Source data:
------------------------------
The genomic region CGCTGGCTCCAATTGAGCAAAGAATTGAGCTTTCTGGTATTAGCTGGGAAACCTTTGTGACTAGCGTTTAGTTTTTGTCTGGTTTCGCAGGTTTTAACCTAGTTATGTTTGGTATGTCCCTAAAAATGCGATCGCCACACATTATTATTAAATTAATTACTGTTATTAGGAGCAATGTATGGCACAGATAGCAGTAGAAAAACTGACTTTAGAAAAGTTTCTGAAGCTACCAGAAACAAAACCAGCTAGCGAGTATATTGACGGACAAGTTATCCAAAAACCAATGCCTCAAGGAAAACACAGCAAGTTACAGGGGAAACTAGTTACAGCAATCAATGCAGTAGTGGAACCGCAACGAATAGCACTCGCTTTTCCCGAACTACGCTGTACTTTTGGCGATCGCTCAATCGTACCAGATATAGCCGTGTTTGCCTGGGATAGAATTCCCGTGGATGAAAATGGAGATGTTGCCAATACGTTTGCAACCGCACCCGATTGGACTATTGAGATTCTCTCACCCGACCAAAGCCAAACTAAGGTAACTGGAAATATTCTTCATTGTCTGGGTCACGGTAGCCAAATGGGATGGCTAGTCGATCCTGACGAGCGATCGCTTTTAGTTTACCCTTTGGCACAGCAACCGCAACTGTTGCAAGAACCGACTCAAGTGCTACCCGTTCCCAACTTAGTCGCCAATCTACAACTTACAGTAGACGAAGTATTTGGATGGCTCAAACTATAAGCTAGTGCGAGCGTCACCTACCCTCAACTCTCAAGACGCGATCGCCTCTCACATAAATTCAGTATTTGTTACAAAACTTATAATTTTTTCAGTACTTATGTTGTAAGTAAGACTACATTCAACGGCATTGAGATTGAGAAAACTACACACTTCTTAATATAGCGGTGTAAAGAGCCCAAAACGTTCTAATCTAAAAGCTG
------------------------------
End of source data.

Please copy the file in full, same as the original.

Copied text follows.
The genomic region CGCTGGCTCCAATTGAGCAAAGAATTGAGCTTTCTGGTATTAGCTGGGAAACCTTTGTGACTAGCGTTTAGTTTTTGTCTGGTTTCGCAGGTTTTAACCTAGTTATGTTTGGTATGTCCCTAAAAATGCGATCGCCACACATTATTATTAAATTAATTACTGTTATTAGGAGCAATGTATGGCACAGATAGCAGTAGAAAAACTGACTTTAGAAAAGTTTCTGAAGCTACCAGAAACAAAACCAGCTAGCGAGTATATTGACGGACAAGTTATCCAAAAACCAATGCCTCAAGGAAAACACAGCAAGTTACAGGGGAAACTAGTTACAGCAATCAATGCAGTAGTGGAACCGCAACGAATAGCACTCGCTTTTCCCGAACTACGCTGTACTTTTGGCGATCGCTCAATCGTACCAGATATAGCCGTGTTTGCCTGGGATAGAATTCCCGTGGATGAAAATGGAGATGTTGCCAATACGTTTGCAACCGCACCCGATTGGACTATTGAGATTCTCTCACCCGACCAAAGCCAAACTAAGGTAACTGGAAATATTCTTCATTGTCTGGGTCACGGTAGCCAAATGGGATGGCTAGTCGATCCTGACGAGCGATCGCTTTTAGTTTACCCTTTGGCACAGCAACCGCAACTGTTGCAAGAACCGACTCAAGTGCTACCCGTTCCCAACTTAGTCGCCAATCTACAACTTACAGTAGACGAAGTATTTGGATGGCTCAAACTATAAGCTAGTGCGAGCGTCACCTACCCTCAACTCTCAAGACGCGATCGCCTCTCACATAAATTCAGTATTTGTTACAAAACTTATAATTTTTTCAGTACTTATGTTGTAAGTAAGACTACATTCAACGGCATTGAGATTGAGAAAACTACACACTTCTTAATATAGCGGTGTAAAGAGCCCAAAACGTTCTAATCTAAAAGCTG